While the majority undoubtedly see the only hope for the future of a declining British capitalism being tied more closely to the European Union, a significant minority fear that such a link may accelerate the whole process of decline.
Socialist opposition to the EU is not in any way connected to these squabbles.
But I can't help wondering why the anti Europe wing of the ruling class is represented by arguments so banal as to be beneath the intellectual capacity of a slightly gifted five year old.
Of course some of the bluster and bullshit is merely there for public consumption. So when Michael Portillo did his farcical stuff about British army cap badges not being changed for ones designed by Brussels, you supposed that he knew he was talking rubbish (there were after all no such proposals coming from anyone). But he knew Mr Hangem from Sidcup, Mrs Flogem from Eastbourne and the rest of the party faithful would lap it up.
Now I'm not so sure, and the reason for my doubt centres on the intellectual giant of the Eurosceptics, John Redwood.
The businessmen's paper, the Financial Times, carries a column entitled 'Lunch with the FT', where 'top people' are wined and dined by journalists. It gave an account of a Financial Times journalist's lunch date with the world's greatest Eurosceptic, which would tend to suggest that what you see is what you get.
Remember, Redwood was not talking to some small town bigot, nor was he being interviewed by a sleazy jingoistic tabloid. No, he was talking to a serious journalist from the bosses' own house journal. So one would presume that he would raise himself to his full and legendary intellectual height for the occasion, providing all the key arguments to win over the majority of his class to his anti-European position.
Certainly he was lofty in his claims for himself. When asked why he had abandoned his career as an Oxford historian, his reply was full of the arrogance one would expect from one so great: 'Why study history when you can be making it?'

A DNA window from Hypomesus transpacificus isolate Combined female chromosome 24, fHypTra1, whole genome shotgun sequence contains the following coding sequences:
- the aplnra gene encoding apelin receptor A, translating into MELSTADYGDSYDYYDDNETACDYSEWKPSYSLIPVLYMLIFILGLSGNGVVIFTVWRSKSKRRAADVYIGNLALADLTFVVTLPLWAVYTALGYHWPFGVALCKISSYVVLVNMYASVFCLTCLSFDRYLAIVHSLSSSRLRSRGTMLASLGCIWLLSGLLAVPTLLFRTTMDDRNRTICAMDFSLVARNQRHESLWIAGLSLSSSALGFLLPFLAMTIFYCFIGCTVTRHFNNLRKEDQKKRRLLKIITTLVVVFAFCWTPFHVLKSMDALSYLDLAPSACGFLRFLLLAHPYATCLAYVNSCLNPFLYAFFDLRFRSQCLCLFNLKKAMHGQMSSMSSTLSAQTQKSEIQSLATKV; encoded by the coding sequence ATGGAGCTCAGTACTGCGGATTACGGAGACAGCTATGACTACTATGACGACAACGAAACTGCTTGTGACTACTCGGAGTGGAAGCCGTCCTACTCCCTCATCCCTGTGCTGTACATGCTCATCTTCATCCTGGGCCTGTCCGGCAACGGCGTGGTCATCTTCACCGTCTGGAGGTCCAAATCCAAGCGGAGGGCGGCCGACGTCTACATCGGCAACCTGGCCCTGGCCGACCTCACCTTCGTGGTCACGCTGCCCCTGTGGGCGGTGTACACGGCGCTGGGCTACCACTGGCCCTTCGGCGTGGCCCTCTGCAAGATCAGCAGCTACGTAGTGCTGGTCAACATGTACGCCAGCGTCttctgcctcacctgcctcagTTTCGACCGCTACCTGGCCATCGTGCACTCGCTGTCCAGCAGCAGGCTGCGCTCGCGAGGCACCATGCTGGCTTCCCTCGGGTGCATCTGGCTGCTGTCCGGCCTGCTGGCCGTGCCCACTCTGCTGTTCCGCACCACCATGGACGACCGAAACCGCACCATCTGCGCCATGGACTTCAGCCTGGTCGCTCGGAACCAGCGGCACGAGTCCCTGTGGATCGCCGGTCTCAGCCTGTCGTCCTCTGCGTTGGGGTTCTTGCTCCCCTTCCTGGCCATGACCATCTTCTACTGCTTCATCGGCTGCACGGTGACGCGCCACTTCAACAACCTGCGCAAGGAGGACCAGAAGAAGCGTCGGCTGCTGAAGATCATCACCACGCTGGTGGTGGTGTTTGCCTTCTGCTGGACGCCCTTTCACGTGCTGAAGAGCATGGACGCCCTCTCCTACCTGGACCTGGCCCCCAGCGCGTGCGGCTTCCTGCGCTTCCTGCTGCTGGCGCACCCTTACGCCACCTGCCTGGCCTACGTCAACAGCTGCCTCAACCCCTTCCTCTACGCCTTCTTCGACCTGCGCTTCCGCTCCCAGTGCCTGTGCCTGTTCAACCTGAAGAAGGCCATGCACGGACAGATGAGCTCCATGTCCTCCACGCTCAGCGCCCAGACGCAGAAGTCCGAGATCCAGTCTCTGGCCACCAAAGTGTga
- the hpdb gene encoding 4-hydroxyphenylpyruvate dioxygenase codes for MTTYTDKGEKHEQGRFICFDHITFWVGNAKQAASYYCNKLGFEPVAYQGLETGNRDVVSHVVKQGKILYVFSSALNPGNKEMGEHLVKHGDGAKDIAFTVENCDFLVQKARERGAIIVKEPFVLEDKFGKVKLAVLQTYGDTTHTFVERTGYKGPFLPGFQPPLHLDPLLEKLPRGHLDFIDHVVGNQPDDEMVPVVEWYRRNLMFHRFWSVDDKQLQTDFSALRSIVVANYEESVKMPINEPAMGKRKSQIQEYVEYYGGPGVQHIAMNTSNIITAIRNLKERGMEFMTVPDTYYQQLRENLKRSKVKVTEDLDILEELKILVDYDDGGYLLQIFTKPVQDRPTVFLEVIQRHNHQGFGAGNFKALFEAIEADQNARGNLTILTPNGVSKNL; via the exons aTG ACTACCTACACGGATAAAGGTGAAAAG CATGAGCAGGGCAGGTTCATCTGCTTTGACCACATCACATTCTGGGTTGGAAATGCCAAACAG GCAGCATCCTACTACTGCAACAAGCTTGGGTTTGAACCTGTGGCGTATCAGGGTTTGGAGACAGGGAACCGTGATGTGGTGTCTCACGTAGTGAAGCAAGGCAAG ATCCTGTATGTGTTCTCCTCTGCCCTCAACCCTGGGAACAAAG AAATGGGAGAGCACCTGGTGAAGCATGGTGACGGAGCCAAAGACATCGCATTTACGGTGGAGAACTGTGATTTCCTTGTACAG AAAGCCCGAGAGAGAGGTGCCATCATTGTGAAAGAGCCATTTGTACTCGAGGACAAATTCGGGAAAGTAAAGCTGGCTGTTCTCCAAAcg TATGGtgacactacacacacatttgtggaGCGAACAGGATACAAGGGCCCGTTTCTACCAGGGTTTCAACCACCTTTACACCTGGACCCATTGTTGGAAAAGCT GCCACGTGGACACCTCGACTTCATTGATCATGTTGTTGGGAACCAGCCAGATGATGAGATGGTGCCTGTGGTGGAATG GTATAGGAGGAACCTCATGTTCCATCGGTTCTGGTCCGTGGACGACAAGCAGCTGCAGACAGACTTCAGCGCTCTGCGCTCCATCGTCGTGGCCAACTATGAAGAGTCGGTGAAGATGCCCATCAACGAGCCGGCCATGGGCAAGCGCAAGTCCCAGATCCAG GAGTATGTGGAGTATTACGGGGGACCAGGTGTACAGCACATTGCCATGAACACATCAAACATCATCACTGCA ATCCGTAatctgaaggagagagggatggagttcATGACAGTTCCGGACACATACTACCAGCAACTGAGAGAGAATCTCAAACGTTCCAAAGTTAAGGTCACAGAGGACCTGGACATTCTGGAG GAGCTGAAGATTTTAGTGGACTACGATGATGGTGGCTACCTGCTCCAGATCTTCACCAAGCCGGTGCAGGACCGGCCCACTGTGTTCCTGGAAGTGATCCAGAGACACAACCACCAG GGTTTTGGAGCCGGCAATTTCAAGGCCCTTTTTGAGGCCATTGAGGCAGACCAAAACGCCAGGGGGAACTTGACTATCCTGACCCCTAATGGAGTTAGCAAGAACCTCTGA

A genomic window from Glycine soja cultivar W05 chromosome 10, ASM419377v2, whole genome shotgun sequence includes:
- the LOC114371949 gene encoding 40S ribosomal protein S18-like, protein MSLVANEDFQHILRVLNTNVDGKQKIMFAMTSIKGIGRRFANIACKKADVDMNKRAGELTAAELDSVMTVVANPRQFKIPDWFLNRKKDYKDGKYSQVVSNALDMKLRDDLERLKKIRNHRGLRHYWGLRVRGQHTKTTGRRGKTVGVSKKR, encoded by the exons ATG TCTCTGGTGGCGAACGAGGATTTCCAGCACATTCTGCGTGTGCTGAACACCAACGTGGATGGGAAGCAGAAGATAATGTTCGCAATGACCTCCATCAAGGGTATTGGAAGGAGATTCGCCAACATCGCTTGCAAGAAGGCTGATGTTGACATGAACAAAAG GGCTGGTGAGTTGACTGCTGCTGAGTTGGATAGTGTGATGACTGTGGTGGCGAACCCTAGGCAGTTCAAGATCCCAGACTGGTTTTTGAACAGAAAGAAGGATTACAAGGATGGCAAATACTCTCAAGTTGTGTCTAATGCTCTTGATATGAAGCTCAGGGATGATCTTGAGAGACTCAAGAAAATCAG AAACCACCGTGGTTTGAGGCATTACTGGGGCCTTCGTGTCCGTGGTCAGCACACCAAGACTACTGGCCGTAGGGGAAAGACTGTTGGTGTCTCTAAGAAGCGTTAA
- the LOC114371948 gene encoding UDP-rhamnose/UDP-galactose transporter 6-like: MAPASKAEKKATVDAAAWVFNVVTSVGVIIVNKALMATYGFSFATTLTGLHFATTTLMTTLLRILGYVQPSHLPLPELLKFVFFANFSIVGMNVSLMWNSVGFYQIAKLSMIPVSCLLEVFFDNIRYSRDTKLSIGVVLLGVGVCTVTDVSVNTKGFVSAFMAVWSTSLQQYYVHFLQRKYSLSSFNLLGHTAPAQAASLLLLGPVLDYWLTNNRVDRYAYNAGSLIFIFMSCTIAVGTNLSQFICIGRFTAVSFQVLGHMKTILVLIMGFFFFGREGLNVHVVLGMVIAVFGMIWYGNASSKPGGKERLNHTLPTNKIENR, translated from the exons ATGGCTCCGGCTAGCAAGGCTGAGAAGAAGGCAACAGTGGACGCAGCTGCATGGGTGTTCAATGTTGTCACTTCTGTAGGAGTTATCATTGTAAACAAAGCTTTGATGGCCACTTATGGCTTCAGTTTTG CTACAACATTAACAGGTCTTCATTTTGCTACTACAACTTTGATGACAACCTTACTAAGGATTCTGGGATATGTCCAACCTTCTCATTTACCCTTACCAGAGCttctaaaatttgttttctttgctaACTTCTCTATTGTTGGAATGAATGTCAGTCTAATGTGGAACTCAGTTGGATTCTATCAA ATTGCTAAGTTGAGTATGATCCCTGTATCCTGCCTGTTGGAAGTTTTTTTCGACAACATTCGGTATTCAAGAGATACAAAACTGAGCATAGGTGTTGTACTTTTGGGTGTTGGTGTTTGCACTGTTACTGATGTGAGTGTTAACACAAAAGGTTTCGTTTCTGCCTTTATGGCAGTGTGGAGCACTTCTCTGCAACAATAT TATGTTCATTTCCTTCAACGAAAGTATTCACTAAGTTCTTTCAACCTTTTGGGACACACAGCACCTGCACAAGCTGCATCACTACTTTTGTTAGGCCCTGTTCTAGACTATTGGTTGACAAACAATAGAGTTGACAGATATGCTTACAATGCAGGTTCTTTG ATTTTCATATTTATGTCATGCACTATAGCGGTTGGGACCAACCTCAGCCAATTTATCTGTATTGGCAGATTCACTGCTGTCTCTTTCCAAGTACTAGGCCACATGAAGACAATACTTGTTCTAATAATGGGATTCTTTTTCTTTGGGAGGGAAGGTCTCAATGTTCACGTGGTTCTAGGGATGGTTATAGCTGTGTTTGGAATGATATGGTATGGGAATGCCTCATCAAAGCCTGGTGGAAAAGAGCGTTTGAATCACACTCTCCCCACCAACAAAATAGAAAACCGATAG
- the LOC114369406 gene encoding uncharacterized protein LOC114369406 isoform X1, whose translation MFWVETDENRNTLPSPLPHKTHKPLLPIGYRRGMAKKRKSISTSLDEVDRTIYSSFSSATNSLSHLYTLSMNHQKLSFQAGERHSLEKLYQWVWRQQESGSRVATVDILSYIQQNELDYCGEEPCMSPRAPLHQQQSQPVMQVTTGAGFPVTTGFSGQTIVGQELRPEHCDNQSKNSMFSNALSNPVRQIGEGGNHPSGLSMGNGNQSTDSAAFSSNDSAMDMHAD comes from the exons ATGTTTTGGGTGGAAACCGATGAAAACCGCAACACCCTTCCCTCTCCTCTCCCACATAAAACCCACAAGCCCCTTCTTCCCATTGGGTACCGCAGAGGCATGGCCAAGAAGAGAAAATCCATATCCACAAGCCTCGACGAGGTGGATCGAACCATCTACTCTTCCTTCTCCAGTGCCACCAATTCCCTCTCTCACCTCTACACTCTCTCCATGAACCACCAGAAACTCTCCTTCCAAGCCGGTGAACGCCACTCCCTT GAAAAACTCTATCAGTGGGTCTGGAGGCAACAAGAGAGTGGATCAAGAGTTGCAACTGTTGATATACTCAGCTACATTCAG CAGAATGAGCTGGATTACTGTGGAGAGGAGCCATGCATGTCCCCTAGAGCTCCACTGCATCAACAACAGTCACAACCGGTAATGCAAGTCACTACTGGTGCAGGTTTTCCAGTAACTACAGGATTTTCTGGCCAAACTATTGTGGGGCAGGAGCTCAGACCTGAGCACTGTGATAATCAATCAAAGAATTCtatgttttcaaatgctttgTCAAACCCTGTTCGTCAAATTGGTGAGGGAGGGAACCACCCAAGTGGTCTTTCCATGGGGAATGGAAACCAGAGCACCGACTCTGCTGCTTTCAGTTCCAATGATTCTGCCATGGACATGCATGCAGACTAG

Ah yes, why indeed? So what were the mighty arguments of this great history maker? Well, to paraphrase, France is ruled by Germany, which in turn is ruled by Kohl, who is too strong to be challenged in his own country.
Ah yes, it all sounds pretty familiar: a France dominated by Germany, which in turn is ruled by an unchallengable dictator. Yes this man truly has a sense of history.
Or how about, 'This country's motor industry was undermined in the 1970s by Volkswagen, not the Chinese peasantry.'
Well, I'm glad that's cleared up. I always thought it was a monstrous piece of anti-Maoist propaganda that laid the demise of the British motor industry at the hands of the Cantonese rice pickers. As for the Volkswagen, wasn't that the car developed during the reign of Hitler? Ah yes, this man truly is a historian.
The real plot behind all this European Union talk was yet to be unveiled though, and when it was it was so blindingly obvious I wonder why we hadn't all spotted it before. But then again, we are not all 'makers of history'.
'Let me tell you one of our best Margaret's best policies. That was to wean people in Britain off the state pension system. France and Germany have committed themselves with promissory notes far beyond what they can afford in that respect We'll be bailing out the geriatric poor of Brandenburg Prussia.'
Aha, those crafty Prussians, spotting the inherent weaknesses and flaws of the German economy, are advocating a system of monetary union which will tie them into that fine healthy beast, the British economy, so that they can enjoy their twilight years in the luxury of the British welfare system.
Is there no end to Prussian cunning? Down with Brandenburg and all its wrinklies, that's what I say.
Having given us the benefit of this grand insight, Redwood then spun completely into orbit. We'd be 'losing our cricketing friends around the world'. 'Damn Bosch don't play the game, you see. He then gave the journalist a lecture on the glories of Queen Elizabeth the First of course. Her relevance and that of the Spanish Armada to the question of monetary union may not be that obvious to you and me, but then we're not Oxford historians.
So there you have it, the full rigour of the intellectual debate of the Eurosceptic right, a sight to marvel at.
Right at the beginning of the lunch the waitress who took Redwood's order looked a little puzzled when, turning from the menu, he asked for 'soup and fish'. 'Any particular sort or flavour of soup?' she asked, not unreasonably. 'Your best,' came the mind numbing reply.
As she left trying to work out that particular conundrum I wonder if she felt she was in the presence of history being made, or just some awful Tory dunderhead. I suspect she like the rest of us didn't take long to work out the answer to that one.